One by one, the committee chairmen broached the table in front of the House's lone committee chairwoman. They sat down, exchanged pleasantries, and asked for money.
There were X number of bills referred to the committee, Y number of bills taken up on the House floor, and Z number of bills signed into law during the 113th Congress, many would say. The committee completed all this under tight budget constraints and staffing levels that oftentimes were less than adequate.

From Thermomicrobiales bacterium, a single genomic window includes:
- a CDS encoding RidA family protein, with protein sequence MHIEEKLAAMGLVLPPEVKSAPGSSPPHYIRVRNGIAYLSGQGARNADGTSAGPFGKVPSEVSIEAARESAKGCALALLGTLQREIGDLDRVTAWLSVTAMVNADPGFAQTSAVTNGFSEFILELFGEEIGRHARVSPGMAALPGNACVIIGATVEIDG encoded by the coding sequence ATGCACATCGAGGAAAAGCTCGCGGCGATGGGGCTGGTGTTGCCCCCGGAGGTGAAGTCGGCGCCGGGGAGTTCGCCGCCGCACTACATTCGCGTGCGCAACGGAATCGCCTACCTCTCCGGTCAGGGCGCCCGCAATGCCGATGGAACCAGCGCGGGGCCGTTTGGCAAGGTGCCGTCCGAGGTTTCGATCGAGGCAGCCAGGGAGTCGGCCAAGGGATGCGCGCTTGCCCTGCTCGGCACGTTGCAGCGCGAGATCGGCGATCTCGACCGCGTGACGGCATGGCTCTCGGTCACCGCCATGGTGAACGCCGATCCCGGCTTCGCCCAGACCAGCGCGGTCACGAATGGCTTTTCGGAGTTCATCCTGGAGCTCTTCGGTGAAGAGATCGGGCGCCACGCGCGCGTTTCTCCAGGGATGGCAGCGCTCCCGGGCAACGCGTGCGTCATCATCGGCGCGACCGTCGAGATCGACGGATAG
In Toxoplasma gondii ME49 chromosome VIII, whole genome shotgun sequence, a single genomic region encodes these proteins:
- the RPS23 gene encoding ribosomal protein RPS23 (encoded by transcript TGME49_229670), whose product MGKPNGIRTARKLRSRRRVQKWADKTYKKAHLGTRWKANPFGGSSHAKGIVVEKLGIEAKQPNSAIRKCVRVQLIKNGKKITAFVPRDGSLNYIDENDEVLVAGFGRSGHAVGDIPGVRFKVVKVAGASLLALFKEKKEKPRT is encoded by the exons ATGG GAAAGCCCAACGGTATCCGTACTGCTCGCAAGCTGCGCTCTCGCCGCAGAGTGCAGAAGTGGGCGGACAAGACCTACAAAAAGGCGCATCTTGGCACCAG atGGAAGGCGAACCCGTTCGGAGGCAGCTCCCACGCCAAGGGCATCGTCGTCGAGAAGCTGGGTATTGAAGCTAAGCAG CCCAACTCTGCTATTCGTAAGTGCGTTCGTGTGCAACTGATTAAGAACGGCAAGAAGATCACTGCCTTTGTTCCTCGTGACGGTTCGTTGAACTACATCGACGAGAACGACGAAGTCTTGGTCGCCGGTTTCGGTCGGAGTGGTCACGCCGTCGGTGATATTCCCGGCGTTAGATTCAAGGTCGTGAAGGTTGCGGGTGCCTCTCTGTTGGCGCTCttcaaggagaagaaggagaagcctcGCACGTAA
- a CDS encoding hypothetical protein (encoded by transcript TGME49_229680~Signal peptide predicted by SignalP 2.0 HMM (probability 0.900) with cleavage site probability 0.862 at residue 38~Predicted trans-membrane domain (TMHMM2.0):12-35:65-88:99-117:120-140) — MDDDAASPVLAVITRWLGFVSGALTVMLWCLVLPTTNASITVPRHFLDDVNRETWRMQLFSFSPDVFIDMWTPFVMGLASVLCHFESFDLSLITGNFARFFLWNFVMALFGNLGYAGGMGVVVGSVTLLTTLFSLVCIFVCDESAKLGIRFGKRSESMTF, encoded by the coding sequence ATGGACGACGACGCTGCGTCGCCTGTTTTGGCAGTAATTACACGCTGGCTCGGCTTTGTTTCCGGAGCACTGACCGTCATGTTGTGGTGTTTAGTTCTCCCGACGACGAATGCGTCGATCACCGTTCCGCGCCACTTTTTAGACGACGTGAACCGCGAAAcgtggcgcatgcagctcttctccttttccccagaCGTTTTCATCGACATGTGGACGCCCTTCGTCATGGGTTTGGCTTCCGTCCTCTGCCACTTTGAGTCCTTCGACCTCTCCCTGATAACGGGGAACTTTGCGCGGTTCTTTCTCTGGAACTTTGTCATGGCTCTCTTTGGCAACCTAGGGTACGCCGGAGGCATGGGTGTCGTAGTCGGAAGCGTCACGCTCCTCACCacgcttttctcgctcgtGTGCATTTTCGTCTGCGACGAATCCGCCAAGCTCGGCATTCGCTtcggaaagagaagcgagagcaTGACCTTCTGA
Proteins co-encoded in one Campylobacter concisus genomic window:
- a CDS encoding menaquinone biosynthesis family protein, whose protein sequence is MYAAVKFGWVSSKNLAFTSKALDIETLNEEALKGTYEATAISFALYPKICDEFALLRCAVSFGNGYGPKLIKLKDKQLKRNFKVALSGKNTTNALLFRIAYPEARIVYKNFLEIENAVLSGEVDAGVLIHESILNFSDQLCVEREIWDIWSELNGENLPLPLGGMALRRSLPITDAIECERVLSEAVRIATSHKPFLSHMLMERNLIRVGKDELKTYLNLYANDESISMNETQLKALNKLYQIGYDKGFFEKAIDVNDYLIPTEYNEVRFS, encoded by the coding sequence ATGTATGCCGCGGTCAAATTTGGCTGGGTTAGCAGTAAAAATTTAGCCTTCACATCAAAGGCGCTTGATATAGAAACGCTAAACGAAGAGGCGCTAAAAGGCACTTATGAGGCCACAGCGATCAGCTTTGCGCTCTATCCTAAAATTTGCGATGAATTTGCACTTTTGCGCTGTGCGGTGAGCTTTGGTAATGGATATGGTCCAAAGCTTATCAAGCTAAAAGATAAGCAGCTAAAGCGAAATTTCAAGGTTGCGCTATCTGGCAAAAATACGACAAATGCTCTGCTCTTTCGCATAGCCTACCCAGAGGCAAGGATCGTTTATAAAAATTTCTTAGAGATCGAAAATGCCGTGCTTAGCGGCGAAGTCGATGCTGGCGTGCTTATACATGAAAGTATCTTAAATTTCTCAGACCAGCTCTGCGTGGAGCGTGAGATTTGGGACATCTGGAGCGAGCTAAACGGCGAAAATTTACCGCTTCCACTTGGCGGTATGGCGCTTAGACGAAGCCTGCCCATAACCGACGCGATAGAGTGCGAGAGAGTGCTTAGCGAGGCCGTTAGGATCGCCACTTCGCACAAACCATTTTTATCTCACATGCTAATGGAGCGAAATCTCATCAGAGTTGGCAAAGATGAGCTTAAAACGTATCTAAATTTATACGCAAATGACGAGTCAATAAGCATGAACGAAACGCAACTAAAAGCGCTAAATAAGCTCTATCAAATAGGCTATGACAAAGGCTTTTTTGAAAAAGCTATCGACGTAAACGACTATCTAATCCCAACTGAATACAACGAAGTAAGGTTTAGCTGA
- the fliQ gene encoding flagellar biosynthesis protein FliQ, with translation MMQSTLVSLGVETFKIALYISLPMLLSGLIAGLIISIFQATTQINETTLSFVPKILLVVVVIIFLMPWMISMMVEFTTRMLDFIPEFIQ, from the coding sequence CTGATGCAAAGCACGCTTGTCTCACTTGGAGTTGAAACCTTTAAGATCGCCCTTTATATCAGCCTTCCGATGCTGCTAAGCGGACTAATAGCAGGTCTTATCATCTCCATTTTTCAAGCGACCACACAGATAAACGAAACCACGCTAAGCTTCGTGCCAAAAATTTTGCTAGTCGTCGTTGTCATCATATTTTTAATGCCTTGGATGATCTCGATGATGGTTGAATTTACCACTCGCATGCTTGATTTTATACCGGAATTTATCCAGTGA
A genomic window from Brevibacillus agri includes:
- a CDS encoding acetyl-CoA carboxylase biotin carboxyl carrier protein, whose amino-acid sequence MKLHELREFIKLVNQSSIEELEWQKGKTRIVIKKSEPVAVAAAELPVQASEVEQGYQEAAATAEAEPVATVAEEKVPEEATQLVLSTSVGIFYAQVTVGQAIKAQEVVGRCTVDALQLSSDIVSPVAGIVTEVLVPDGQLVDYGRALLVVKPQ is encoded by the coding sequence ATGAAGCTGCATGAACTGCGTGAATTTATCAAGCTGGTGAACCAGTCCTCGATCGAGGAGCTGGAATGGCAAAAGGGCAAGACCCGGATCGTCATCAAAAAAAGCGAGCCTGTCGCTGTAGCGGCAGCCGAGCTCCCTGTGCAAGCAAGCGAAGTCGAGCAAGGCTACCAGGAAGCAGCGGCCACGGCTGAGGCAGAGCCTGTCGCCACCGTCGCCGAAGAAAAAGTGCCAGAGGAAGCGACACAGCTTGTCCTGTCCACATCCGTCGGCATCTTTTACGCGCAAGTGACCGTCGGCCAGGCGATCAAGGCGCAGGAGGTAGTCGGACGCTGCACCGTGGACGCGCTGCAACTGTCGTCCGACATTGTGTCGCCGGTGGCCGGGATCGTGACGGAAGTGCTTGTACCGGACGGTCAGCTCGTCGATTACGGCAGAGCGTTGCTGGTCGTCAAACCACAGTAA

On Wednesday, 11 committee chairmen and ranking members came before the House Administration Committee and Chairwoman Candice Miller, outlining the work performed over the last two years, their agenda for the next two and—most importantly—the funding they need to accomplish those goals. Many requested modest increases to their committee budgets: about 1 percent for the Transportation and Infrastructure Committee and the Science, Space, and Technology Committee; about 3.5 percent for the Small Business Committee and the Permanent Select Committee on Intelligence; and around 9 percent for the Judiciary Committee, seemingly the largest ask of the day. (The panel needs to establish a task force in case the impeachment of a federal judge from Alabama accused of beating his wife goes forward.)